Jesus also, that he might sanctify the people with his own blood, suffered outside the gate. Therefore, let us go forth to him outside the camp, bearing his reproach. For we have no continuing city here, but we seek one to come.
Select a thought to read by choosing a collection, the month, and then the day:
“There was a man in the land of Uz whose name was Job; the same was a perfect and upright man, and one that feared God and eschewed evil.”
Then Job answered the Lord and said, ‘I am vile. . . .’ Then answered the Lord unto Job out of the whirlwind and said, ‘Wilt thou also disannul my judgment? Wilt thou condemn me, that thou mayest be righteous!’
Job 40:3, 6, 8
“Then Job answered the Lord and said . . . ‘I abhor myself, and repent in dust and ashes.’ ”
Job 42:1, 6
There is no question that Job was a perfect man. The book of Job begins by describing Job as “perfect and upright”, and later in that opening chapter, God Himself asks Satan, “Have you considered my servant Job, that there is none like him in the earth, a perfect and an upright man, one that fears God and eschews evil?” (v. 8). And in chapter 2, God repeats this glowing praise of Job. So, no one who believes the Bible will read the opening two chapters of the book of Job and question the fact that Job was a perfect man.
That being the case, how can it be that at the end of the book, we find God blistering Job with stern questions, rebuking him for his pride, and condemning him for giving ignorant counsel? And after Job, throughout the book, has insisted that he was innocent and pure in heart, how is it that we find him at the end of the story repenting and calling himself vile? How did Job get from confidence in his perfection to a confession of utter vileness before God? The answer is that, with some help, Job had caught a glimpse of God’s majesty, a majesty that is so far beyond earthly perfection that perfection itself appears vile and contemptible.
A mysterious young man named Elihu was God’s instrument for leading Job to this overwhelming vision of God. Elihu had politely sat in silence throughout the first thirty-one chapters of Job, out of respect for the elders; namely, Job and his three aged friends. But when Job’s friends at last gave up their quest to condemn Job, and when Job ceased in his efforts to defend himself, Elihu spoke up. It was as though in using Elihu, God had again fulfilled the Scripture that said, “Out of the mouth of babes, thou hast perfected strength.”
When Elihu’s last words were still in the air, at the end of chapter 37, God Himself showed up and took up Elihu’s indignant speech, almost, it seems, in the midst of one of Elihu’s thoughts. It was as though Elihu and God were one, although that cannot be, for Elihu admits that he, like Job, is “made of clay”. He was, however, an exceptionally wise and holy young man.
The end result of Elihu and God’s speeches was that Job, the “perfect and upright man”, learned that wisdom is nothing in comparison to God, for God is beyond wisdom; that righteousness is nothing compared to God, for God is beyond righteousness; and that perfection is nothing to God, for God is beyond perfection. Through me, the Spirit asked a question of the congregation yesterday in our prayer meeting. The Lord said, “Are you going to be satisfied with [mere] perfection?” That question carried with it a little twinge of sarcasm, as if God was asking us, “Is being ‘perfect’ as close as you want to be to me?”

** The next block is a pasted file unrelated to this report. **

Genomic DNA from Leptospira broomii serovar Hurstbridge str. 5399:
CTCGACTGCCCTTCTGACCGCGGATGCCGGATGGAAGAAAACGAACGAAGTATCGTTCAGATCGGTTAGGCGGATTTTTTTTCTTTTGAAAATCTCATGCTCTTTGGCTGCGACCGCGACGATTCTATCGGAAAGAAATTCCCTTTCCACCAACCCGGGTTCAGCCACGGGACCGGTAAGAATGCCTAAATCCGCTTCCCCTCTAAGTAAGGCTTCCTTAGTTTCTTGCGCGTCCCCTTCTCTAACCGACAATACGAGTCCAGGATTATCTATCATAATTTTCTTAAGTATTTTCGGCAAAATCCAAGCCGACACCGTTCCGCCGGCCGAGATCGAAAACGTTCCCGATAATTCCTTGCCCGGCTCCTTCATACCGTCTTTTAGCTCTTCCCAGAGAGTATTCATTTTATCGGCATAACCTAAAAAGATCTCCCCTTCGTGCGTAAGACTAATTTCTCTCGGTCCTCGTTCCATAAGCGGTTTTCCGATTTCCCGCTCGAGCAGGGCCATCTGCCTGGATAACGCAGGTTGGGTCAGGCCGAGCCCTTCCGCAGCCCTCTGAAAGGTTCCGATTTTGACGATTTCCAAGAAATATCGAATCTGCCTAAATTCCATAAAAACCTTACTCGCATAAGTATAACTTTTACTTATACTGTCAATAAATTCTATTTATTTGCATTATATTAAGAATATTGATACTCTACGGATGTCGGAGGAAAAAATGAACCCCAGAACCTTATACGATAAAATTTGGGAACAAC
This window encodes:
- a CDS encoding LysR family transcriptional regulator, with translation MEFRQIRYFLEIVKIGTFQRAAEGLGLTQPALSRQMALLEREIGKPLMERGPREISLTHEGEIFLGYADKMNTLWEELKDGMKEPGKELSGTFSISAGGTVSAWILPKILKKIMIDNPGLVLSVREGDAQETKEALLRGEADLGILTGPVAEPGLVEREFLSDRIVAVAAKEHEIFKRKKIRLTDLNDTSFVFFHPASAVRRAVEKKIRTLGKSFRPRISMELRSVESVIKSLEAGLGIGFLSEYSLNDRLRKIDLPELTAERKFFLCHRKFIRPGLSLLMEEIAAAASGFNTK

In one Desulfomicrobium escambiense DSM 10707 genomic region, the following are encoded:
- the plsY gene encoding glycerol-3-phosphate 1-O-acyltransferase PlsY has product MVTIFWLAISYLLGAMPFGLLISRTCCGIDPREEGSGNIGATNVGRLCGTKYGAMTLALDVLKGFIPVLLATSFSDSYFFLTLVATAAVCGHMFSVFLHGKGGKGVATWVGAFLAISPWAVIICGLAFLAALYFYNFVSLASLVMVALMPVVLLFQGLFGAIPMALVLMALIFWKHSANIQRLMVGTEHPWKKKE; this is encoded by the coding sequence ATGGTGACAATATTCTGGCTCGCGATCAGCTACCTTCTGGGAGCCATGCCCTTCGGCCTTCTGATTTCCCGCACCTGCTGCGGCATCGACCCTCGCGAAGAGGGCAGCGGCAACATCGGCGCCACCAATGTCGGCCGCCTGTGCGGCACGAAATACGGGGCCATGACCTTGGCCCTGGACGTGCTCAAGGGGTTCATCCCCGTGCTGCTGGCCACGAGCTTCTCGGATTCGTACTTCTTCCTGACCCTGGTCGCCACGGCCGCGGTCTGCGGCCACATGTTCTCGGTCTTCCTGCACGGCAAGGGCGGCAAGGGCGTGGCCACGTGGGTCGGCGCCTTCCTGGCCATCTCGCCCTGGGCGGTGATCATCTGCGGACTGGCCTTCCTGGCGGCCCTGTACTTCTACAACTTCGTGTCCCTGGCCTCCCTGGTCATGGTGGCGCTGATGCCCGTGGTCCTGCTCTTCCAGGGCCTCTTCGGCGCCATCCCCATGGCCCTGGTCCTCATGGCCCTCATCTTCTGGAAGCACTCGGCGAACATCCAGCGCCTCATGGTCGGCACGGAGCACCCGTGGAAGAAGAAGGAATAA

God recently revealed to us that He has the power to create life that is different from His own. We all know this is true, even if we have not considered it very deeply. God has created animal life, plant life, human life, angel life, and who knows what other kinds of life, and none of His life! And now, we see that He is so far beyond perfection that even perfection on earth is, in comparison to Him, “as filthy rags”. “The righteous shall scarcely be saved”, wrote Peter. Jesus told his disciples that even after they had done everything they were supposed to do in the sight of God, to consider themselves to be nothing more than “unprofitable servants”. These kinds of statements in the New Testament indicate clearly that it will be only by the mercies of God that those who obey Him will be saved. So, while it is true that we must obey God in order to be saved in the end, it will still be His mercy alone that saves those who obey because God is greater than the commandments He has given.
God is greater than we know, holier than we know, more powerful than we know, and wiser than we know. Even if we perfectly keep God’s commandments, He is so holy and so great that He still has to humble Himself to deal with us. In Psalms, David said that “God humbles Himself to behold the things that are in heaven and on earth.” “The heavens are unclean in His sight”, wrote another man of God. Often in the Bible, when God’s angels appeared to righteous men, they would tremble, or pass out, or even become ill (Daniel, for two weeks after one visitation). But we are told in one Scripture in Job that God charges his own angels with foolishness. God is not impressed with visitations from angels. And, as I have said before, God has never even read the Bible.
God is good, and He loves us. God “is faithful and just”, “slow to anger”, and “not willing that any should perish.” If that were not true, then all of us, even the best men and women who ever lived on earth, would long ago have been destroyed.